Multimodal urban transport: Todd Litman explains how and why


Scroll down to read a summary (including links to relevant articles and reports by Todd). Or listen to the interview (Episode 3 of the Reinventing Transport podcast) with this player. If you can't see the player, click HERE to listen. If you like podcasts, please do subscribe using your favorite podcast app.   

I interviewed the energetic Todd Litman, founder and Executive Director of the Victoria Transport Policy Institute (VTPI). I am a great admirer of his work, most of which he generously shares on the VTPI website.

If you want less car-focused and more multi-modal transport planning, you'll benefit from Todd's clear explanations of the key problems with conventional urban transport planning, why we need multi-modal urban transport planning and how to get it.

The conversation covered these main topics (more details are below but the audio interview provides an even deeper dive into these issues):
  1. Multimodal versus conventional transport planning
  2. Comprehensive transportation analysis
  3. Congestion costs get exaggerated 
  4. Is multi-modal urban transport only for urban cores?
  5. One car-dependent city that is working hard to change

Multimodal versus biased conventional transport planning [1:40]

Multimodal planning (pdf) aims to redress a systematic bias in current transport planning, particularly in North America, in favor car-based transportation over other modes, that are more resource-efficient, more affordable, healthier and safer.

Examples from Todd:
  • Funding allocation tends to favor roadway improvement over spending to improve walking, bicycling or public transport.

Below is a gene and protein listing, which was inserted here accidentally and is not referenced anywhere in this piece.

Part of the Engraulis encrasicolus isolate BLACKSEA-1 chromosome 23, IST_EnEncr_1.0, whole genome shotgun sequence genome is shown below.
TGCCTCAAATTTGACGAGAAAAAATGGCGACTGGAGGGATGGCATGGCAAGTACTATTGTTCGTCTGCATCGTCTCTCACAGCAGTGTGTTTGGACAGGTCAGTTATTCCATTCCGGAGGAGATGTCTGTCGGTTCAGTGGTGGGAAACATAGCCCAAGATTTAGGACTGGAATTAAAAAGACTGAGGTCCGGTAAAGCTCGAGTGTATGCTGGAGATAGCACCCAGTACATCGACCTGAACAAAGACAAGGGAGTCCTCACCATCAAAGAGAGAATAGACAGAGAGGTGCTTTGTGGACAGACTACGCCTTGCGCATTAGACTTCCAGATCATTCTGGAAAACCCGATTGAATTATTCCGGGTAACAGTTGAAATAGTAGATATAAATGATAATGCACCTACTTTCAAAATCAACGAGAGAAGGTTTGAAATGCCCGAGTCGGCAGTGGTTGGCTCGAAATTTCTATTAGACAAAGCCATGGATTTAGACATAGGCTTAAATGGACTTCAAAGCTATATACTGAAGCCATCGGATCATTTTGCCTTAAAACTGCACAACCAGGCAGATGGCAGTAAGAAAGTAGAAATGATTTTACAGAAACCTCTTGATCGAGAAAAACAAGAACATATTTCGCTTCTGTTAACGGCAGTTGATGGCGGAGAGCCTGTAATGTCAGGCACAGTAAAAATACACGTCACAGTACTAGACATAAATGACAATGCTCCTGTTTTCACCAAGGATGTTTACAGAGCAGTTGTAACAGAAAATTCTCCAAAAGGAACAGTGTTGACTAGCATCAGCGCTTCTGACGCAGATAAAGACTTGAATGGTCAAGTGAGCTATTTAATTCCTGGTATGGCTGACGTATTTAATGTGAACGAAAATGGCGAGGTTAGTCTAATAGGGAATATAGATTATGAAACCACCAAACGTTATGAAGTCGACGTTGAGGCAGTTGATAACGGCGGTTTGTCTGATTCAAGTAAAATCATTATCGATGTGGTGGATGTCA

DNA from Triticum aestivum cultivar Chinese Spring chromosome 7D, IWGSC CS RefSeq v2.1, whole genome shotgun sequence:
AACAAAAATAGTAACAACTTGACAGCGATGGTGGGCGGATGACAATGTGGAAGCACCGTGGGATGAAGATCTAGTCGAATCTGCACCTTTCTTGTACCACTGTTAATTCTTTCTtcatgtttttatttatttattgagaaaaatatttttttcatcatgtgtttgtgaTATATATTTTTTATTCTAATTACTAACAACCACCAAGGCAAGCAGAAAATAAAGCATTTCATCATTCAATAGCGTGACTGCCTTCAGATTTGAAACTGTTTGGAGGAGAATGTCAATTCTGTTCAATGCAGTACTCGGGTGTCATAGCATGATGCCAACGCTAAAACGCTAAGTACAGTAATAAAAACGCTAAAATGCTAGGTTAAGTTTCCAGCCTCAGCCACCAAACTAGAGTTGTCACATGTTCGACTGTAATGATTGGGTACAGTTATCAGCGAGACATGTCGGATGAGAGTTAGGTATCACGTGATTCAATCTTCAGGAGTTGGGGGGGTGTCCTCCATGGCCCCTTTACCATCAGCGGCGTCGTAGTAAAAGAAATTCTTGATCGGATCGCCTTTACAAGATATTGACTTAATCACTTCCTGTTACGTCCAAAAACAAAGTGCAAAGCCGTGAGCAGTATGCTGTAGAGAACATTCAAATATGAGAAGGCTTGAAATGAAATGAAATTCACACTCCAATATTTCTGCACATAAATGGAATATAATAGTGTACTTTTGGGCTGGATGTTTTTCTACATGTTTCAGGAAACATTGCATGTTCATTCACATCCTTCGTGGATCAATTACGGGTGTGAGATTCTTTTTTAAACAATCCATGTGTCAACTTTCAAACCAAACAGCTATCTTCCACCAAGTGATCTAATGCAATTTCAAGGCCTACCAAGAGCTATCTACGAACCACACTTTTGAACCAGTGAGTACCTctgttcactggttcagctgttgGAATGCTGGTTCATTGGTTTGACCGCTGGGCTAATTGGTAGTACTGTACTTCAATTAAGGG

• Urban planning and urban development policies also often favor car dependent sprawl over more compact and infill development.
  • The usual ways of measuring the transportation system (pdf) are deeply misleading with their focus on vehicle traffic speeds and flow and motorist convenience, via the idea of roadway Level of Service (LOS). Such data often gives policymakers (especially in America) the impression that there's little need to invest resources in walking and bicycling. They create communities where it's difficult to get around without a car.
  • The high fixed costs of cars, compared with low marginal costs of driving each kilometer, prompt car owners to make economically inefficient decisions about how to make each trip. It seems foolish to leave your car at home when taking the bus feels more expensive (compared with the marginal cars costs - fuel costs and parking - that we notice at that moment). Shifting some costs from the fixed category to the variable one is one, limited, answer. More promising are policies to make it easier for households to choose lower car ownership.
Todd is enthusiastic about better ways of measuring transport, such as multimodal level-of-service indicator systems. In the past, cars facing LOS C on a stretch of roadway might prompt road expansion. But if,  on the same roadway, walking has LOS D and bicycling LOS E, it is easier to see that improving walking and cycling conditions might be a higher priority.

Comprehensive transportation analysis [11:05]

We discussed Todd's insistence that transport planning should consider all costs and benefits in a comprehensive way (pdf).


Todd argues that conventional evaluation of, say, which is cheaper, building and operating a train line versus expanding a highway, tends to miss important issues.

It is not only external costs like pollution that are often missed. Various private costs are also neglected, such as the costs of owning and using cars and of providing parking. These are simply assumed as a given, so the potential to reduce or avoid them is often ignored.

Systematic exaggeration of congestion costs [16:04]

This comprehensive view also helps Todd make the point that traffic congestion is almost always exaggerated as a problem (for example by the annual Texas Transportation Institute s' Urban Mobility Report, which he critiques regularly):
  • Most alarmism over congestion ignores negative feedback in the system. Congestion tends to reach equilibrium. If it gets bad enough, it discourages some peak period car trips. So traffic congestion can get bad but it then levels off. But, if you do expand the road you will get a significant amount of generated traffic additional peak period vehicle trips that would not otherwise occur.